Katatura Homestay

This past week I have been living with a host family and traveling to the Center only to attend classes. I lucked out and had the most welcoming and energetic family that kept me both perpetually entertained and perpetually learning throughout the entire experience. Their house was located in Katatura, which is a township about a 10 minute drive from downtown Windhoek. Before independence, Katatura was segregated based on tribes- a strategy the colonial government used to keep the black population divided and less likely to come together and revolt. My home was located in the old “Oshiwambo location,” and while my family did speak primarily a dialect of Oshiwambo at home, Katatura is no longer segregated any longer. It does still remain a relatively low-income area- there were seven people living in an originally two bedroom house- which was made larger by several sturdily built metal rooms in the backyard. The toilet room, a stucco room in the backyard, also functioned as the shower room, and water from the sink drained into buckets outside that had to be routinely emptied. Despite a slightly cramped environment, the family all got along well, with everyone pitching out to wash dishes or clothes, and everyone gathering in the living room to eat meals together or watch movies. I can’t possibly describe everything, but here are some of my most interesting adventures:
– Learning how to eat oshifema: This is a warm bread dish about the consistency of silly putty or oatmeal that has hardened slightly. Its made from a seedlike grain called mahango that is then ground into flour, mixed with water, and cooked over the stove. I learned to take a wad of oshifema and then dip it into the meat sauce, and then follow it up by eating the meat with my hands. No silverware allowed!
– Watching “soapies”: Every night the whole family (and probably the entire neighborhood) was glued to the TV to watch the show “Sabor a Ti,” a Venezuelan drama poorly translated into English. Globalization at its finest.
– Practicing my Oshiwambo: My host dad found out I was taking this language in school and helped me (well, drilled me) in this new language I’m trying to learn. An example: Wa la la po? is Good Morning, and the response is “Ee-ee,” pronounced ayyyyyyyy?. I’m just glad I don’t need to learn any of the click languages, ‘Wambo is going to be hard enough!
-Going to Church: Oscar, my host dad, is very involved in the local Lutheran Church, and was the cantor for the Sunday service. The singing from the congregation of over 200 people gave me chills. The whole congregation sang in beautiful harmony and created such a full and powerful sound you could practically feel it vibrating through the air. Halfway through the service, Oscar invited me up and gave me the microphone to introduce myself, and invited me to sing a song with him that we had practiced the night before. So, I sang a hymn about welcoming and acceptance in Oshiwambo to the entire congregation! Despite the fact that I never sing in public, it went ok, and people were impressed- they thought I could actually speak the language, when all I was doing was phonetically reading the words in the hymnal. It felt good to offer something to the community and to show that I genuinely have an interest in learning about their culture. And it was nice to be stared at because I was actually doing something (singing) instead of being stared at just because of the color of my skin!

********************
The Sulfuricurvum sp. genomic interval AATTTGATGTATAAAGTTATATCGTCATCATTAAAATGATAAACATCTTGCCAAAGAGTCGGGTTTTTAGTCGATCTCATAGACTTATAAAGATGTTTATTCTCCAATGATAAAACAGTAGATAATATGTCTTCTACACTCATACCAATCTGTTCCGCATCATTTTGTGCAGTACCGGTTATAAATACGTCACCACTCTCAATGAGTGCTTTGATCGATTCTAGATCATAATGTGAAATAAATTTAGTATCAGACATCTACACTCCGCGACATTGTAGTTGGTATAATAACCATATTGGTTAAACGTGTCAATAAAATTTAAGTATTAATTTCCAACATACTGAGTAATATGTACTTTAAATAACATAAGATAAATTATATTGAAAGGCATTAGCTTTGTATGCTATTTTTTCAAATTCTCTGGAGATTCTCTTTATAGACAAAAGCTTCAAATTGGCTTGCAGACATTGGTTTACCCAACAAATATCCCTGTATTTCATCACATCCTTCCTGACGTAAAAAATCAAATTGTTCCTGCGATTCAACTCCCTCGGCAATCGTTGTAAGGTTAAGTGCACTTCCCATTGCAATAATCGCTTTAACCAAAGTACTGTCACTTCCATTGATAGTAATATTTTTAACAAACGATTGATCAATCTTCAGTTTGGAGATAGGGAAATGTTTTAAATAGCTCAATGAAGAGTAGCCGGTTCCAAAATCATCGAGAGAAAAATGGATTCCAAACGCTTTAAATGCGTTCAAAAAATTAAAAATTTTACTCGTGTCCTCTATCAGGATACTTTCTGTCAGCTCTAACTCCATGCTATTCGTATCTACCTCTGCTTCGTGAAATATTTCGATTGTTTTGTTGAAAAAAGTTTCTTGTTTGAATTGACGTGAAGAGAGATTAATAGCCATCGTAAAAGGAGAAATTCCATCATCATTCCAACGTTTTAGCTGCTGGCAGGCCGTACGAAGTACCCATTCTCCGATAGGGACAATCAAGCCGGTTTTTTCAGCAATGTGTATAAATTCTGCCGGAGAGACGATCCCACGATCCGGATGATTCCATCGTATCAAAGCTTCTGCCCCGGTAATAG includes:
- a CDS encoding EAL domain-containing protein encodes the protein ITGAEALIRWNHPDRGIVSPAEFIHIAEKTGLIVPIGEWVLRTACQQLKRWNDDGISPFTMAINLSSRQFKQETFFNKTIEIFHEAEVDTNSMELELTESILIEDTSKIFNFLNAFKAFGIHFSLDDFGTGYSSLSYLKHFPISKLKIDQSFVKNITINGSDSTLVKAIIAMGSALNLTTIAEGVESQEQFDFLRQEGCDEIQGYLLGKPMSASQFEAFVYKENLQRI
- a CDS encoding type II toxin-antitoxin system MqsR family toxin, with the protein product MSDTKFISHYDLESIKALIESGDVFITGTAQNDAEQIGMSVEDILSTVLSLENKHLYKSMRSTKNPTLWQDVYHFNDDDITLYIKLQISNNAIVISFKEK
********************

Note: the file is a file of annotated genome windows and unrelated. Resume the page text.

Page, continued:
– Going to an Engagement Party: This was an interesting experience because the bride was Oshiwambo and the groom was from Germany. It was cool to see both sides of the family interacting and concrete proof that social norms have changed since apartheid. The tradition is that the women’s family nails a white flag to their home to show that their daughter is betrothed. And then, like in all cultures, you eat a ton of food to celebrate!

That’s all for now! If you have any questions, feel free to send me a comment!

Part of my host family, in our traditional outfits

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